Cemlyn Provides a Safe Haven

Cemlyn Provides a Safe Haven

The tern colony at Cemlyn takes to the air. © Ben Stammers

The Cemlyn tern colony is currently at record numbers - a really wild spectacle. With recent local media coverage about the desertion of the Skerries tern colony, and the question “where have all the birds gone” , our latest blog draws on evidence we have collected and provides at least a partial answer to this question.

Cemlyn Lifeboat for Lighthouse terns

In answer to the question ‘Where have all the Skerries birds gone?’ We are very happy to report that approximately half these have come to Cemlyn – the closest alternative breeding habitat to the Skerries. Last year we had just 25 pairs Arctic and 10 pairs of common terns breeding at Cemlyn. This year the current figures are over 750 pairs of Arctic and at least 250 pairs of common tern, plus hundreds of loafing birds. A total of at least 2300 birds! We have also had sightings of Roseate tern, which like to nest alongside common terns and have similar habitat requirements. All this alongside what we think is now in excess of 2000 Sandwich tern nests.

The two low lying islands in the Cemlyn lagoon are currently looking ‘full’ and it is a truly awesome spectacle of a full-on breeding tern colony with chicks and activity happening at full pelt with constant movement and noise. The influx of these additional birds coincided with the abandonment of the Skerries colony. This circumstantial evidence that at least half of the Skerries birds have come to Cemlyn is borne out by the concrete evidence provided by reading the colour rings tagged on the legs of some of the Arctic and common terns recorded at Cemlyn by our wardens. At least 10 of these ring records confirm that these are indeed Skerries birds.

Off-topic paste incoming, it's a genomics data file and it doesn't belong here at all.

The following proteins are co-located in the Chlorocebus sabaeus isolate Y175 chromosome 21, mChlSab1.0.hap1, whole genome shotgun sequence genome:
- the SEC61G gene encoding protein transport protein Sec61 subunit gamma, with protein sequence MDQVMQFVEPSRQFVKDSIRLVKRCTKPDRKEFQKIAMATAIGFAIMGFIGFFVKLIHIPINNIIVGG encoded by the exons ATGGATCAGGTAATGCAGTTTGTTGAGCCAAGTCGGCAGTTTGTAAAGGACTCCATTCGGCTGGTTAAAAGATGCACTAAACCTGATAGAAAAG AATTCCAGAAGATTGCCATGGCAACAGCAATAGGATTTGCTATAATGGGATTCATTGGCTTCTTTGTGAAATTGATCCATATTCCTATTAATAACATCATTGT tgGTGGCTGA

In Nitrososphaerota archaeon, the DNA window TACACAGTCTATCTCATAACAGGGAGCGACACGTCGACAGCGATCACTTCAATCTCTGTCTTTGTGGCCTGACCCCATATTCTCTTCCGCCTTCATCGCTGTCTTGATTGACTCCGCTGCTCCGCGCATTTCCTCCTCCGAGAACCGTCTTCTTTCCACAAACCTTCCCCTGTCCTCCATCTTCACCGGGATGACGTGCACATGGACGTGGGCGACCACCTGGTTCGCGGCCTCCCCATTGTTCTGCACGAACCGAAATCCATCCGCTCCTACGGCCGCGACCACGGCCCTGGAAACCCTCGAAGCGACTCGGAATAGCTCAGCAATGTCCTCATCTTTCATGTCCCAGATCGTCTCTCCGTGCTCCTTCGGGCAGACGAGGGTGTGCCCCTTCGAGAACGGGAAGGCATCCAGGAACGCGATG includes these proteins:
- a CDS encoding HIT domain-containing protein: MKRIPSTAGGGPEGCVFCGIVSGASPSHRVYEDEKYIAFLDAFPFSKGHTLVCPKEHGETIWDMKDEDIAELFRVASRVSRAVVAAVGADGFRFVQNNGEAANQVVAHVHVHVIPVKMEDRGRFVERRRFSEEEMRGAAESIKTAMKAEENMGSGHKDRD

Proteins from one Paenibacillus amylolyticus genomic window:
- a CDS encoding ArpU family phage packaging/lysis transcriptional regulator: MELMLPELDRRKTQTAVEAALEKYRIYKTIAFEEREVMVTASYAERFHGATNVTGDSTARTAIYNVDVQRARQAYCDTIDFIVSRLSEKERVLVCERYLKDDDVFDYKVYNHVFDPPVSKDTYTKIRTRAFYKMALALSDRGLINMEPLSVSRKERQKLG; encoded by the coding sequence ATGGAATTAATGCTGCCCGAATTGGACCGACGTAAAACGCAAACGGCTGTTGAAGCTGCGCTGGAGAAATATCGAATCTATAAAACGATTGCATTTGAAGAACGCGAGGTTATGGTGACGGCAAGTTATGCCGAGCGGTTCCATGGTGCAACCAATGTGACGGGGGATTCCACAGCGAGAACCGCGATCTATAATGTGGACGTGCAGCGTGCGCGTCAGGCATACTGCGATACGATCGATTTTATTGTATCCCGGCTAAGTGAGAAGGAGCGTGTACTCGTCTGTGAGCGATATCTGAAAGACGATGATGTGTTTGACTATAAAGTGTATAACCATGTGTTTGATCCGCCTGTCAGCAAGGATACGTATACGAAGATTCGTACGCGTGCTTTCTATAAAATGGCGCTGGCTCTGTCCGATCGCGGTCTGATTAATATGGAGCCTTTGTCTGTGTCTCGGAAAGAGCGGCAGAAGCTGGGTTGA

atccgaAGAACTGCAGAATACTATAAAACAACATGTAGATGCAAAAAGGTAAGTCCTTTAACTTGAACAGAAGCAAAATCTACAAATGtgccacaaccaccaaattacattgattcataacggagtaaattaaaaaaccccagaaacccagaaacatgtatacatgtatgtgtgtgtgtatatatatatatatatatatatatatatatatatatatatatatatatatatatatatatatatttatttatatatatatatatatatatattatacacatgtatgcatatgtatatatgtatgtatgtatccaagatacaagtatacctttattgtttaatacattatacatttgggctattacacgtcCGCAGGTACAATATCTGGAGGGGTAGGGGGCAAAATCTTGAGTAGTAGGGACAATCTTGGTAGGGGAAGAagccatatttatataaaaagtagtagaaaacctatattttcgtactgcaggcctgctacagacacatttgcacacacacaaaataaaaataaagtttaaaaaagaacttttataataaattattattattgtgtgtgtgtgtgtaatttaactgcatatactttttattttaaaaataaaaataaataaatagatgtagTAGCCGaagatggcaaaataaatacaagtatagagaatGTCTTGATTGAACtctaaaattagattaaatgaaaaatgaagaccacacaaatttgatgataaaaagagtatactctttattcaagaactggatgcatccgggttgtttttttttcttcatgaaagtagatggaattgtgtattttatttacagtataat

Skerries Lighthouse

The Skerries lighthouse off north-west Anglesey © Cemlyn wardens

Lighthouse terns

The Skerries, an island of the north-west coast of Anglesey, noted for its lighthouse, is also the UK’s largest colony of Arctic terns – last year it held 2,814 breeding pairs, with several hundred common terns also. The cause of abandonment this year appears to be due to disturbance and predation by peregrines combined with the absence of wardens as a result of the coronavirus lockdown. This serves to highlight how the wardening of tern colonies has become essential as the impact of man has reduced suitable habitat and increased disturbance levels.

But terns can adapt - their ability to be responsive, abandon and re-colonise when necessary is a valuable strategy.  So this does not mean a place will be abandoned for ever – as demonstrated at Cemlyn. In 2017 otter disturbance and predation caused the colony to abandon but look at it now; thanks to careful wardening and site management we now have a thriving colony back. What is important, however, is that alternative colonies are available and are managed in "gap" years. Maintaining this network of potential nesting sites has been an important part of the EU supported roseate tern LIFE project.